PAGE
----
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Inside the Aussies’ T20 World Cup celebrations

Etched into folklore: Aussies inflict final heartbreak on hosts

The location was new, but the celebrations were familiar as Australia’s T20 World Cup champions toasted their sixth title in style in Cape Town on Sunday evening. 

The Aussies remained at Newlands Stadium until the wee hours of Monday morning, hours after sealing a 19-run win over hosts South Africa and lifting the trophy in the early evening. 

Once the formalities were over and the song had been sung, the players and staff retreated to the dressing rooms where the party properly got underway. 

There were a few interruptions as players fulfilled media commitments, crossing back to Australian television and radio after fans woke up to news of their latest victory. 

As one would expect, Freed From Desire got a strong run – at one point with the lyrics changed to ‘Moons is on fire’ in honour of player of the final. 

Then, just after 11pm, the Australians ventured back outside to the middle of the ground, where they formed a circle, trophy in the middle, as they carried on a tradition that has become the centrepiece of their World Cup celebrations in recent years. 

It started with a balmy evening in Antigua in 2018, when Australia toasted their return to the top of the world long into the night in the middle of Sir Vivian Richards Stadium. 

That continued in the vastness of the MCG in 2020, long after the 86,174 fans had departed the venue, and once again in the cool chill of an April evening in Christchurch in 2022 after Australia won back the one-day World Cup. 

Coach Shelley Nitschke gets a champagne shower // Getty

“We stayed at the ground for most of the night to be honest, it was a pretty incredible venue to spend some time at,” Lanning told cricket.com.au the morning after Australia’s victory.  

“It was just about chatting with each other, going through some moments throughout the tournament, reflecting a lot, and just having some fun.  

“You’ve got to try and savour these moments as much as you can.  

Darcie Brown, Laura Wolvaardt, Megan Schutt and Tahlia McGrath share a moment after the final // cricket.com.au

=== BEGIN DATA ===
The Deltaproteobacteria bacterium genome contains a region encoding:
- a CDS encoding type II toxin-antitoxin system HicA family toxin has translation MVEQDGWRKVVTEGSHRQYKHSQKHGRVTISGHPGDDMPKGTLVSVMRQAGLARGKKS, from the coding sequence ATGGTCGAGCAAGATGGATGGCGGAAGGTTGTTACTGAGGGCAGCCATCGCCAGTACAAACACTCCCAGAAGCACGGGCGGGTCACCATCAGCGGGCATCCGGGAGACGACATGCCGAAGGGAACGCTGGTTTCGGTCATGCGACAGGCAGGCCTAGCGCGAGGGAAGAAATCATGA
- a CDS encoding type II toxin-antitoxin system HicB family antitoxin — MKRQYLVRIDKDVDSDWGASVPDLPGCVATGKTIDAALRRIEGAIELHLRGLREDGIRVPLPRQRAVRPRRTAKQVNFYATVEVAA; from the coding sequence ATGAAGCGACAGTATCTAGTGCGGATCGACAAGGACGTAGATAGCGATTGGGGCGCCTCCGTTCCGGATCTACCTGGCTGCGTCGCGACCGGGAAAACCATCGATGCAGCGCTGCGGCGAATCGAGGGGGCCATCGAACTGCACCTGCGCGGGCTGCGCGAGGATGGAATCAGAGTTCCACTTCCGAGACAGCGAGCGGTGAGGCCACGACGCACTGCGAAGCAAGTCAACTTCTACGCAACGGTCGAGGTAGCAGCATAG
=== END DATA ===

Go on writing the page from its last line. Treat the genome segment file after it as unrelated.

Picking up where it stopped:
Darcie Brown, Laura Wolvaardt, Megan Schutt and Tahlia McGrath share a moment after the final // cricket.com.au

“I know we’ve been really successful over the past 10 years, but you never know when your next World Cup final might be, you might never get another chance.  

“So we really just wanted to soak it all up, enjoy spending time with each other and our families as well. We certainly did that and enjoyed it.” 

On Monday morning, Meg Lanning made her way to a lookout point at Small Bay Beach in Bloubergstrand, which looks back over Cape Town’s city centre and Table Mountain. 

‘We stuck together’: Lanning recaps campaign, celebrations

There, in blustery conditions, she showed off Australia’s trophy once again. 

The Aussies then had an afternoon to themselves to relax and soak up the tournament, before they go their separate ways, either back to Australia or on to India for the inaugural Women’s Premier League. 

“It’s starting to sink in now,” Lanning said.  

‘Pretty darn special’: Aussies revel in latest global triumph

“It was a very special day yesterday, the atmosphere at Newlands was incredible.  

“Obviously, the crowd were more cheering for South Africa, but just to be part of that atmosphere and event was really special. 

“For the group to be able to win another World Cup, they’re never easy to win and there’s always ups and downs and challenges along the way, and the way we’ve been able to get through those tough moments and when we’ve been under the pump, we’ve stuck together as a team and really had each other’s back, that’s one of the things I’m most proud of.” 

ICC Women’s T20 World Cup 2023

Australia squad: Meg Lanning (c), Alyssa Healy (vc), Darcie Brown, Ashleigh Gardner, Kim Garth, Heather Graham, Grace Harris, Jess Jonassen, Alana King, Tahlia McGrath, Beth Mooney, Ellyse Perry, Megan Schutt, Annabel Sutherland, Georgia Wareham

Australia’s T20 World Cup 2023 fixtures

Feb 11: beat New Zealand by 97 runs

Feb 14: beat Bangladesh by eight wickets

Feb 16: beat Sri Lanka by 10 wickets

Feb 18: beat South Africa by six wickets

Semi-finals

Feb 23: Australia beat India by five runs

Feb 24: South Africa beat England by six runs

Final

Feb 26: Australia beat South Africa by 19 runs